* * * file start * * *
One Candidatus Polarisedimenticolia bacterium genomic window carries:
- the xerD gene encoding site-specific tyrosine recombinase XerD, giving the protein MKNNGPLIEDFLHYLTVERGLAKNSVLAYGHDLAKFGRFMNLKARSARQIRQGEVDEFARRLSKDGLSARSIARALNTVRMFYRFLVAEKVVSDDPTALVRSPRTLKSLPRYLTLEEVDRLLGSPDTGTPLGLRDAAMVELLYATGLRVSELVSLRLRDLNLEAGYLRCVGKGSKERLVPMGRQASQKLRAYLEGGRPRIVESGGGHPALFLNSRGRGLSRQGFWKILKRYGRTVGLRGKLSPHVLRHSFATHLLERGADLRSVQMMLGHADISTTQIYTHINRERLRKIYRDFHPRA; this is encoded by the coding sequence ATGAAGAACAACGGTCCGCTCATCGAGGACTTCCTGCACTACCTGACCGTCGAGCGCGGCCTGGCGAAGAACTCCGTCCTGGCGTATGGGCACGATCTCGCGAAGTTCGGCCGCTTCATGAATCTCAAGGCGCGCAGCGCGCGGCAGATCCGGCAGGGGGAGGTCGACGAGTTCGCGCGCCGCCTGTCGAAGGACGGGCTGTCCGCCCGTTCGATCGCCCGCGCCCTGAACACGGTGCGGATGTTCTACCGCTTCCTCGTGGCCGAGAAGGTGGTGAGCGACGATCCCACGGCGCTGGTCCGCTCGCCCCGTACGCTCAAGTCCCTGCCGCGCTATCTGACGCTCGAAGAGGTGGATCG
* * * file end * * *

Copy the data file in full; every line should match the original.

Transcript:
One Candidatus Polarisedimenticolia bacterium genomic window carries:
- the xerD gene encoding site-specific tyrosine recombinase XerD, giving the protein MKNNGPLIEDFLHYLTVERGLAKNSVLAYGHDLAKFGRFMNLKARSARQIRQGEVDEFARRLSKDGLSARSIARALNTVRMFYRFLVAEKVVSDDPTALVRSPRTLKSLPRYLTLEEVDRLLGSPDTGTPLGLRDAAMVELLYATGLRVSELVSLRLRDLNLEAGYLRCVGKGSKERLVPMGRQASQKLRAYLEGGRPRIVESGGGHPALFLNSRGRGLSRQGFWKILKRYGRTVGLRGKLSPHVLRHSFATHLLERGADLRSVQMMLGHADISTTQIYTHINRERLRKIYRDFHPRA; this is encoded by the coding sequence ATGAAGAACAACGGTCCGCTCATCGAGGACTTCCTGCACTACCTGACCGTCGAGCGCGGCCTGGCGAAGAACTCCGTCCTGGCGTATGGGCACGATCTCGCGAAGTTCGGCCGCTTCATGAATCTCAAGGCGCGCAGCGCGCGGCAGATCCGGCAGGGGGAGGTCGACGAGTTCGCGCGCCGCCTGTCGAAGGACGGGCTGTCCGCCCGTTCGATCGCCCGCGCCCTGAACACGGTGCGGATGTTCTACCGCTTCCTCGTGGCCGAGAAGGTGGTGAGCGACGATCCCACGGCGCTGGTCCGCTCGCCCCGTACGCTCAAGTCCCTGCCGCGCTATCTGACGCTCGAAGAGGTGGATCG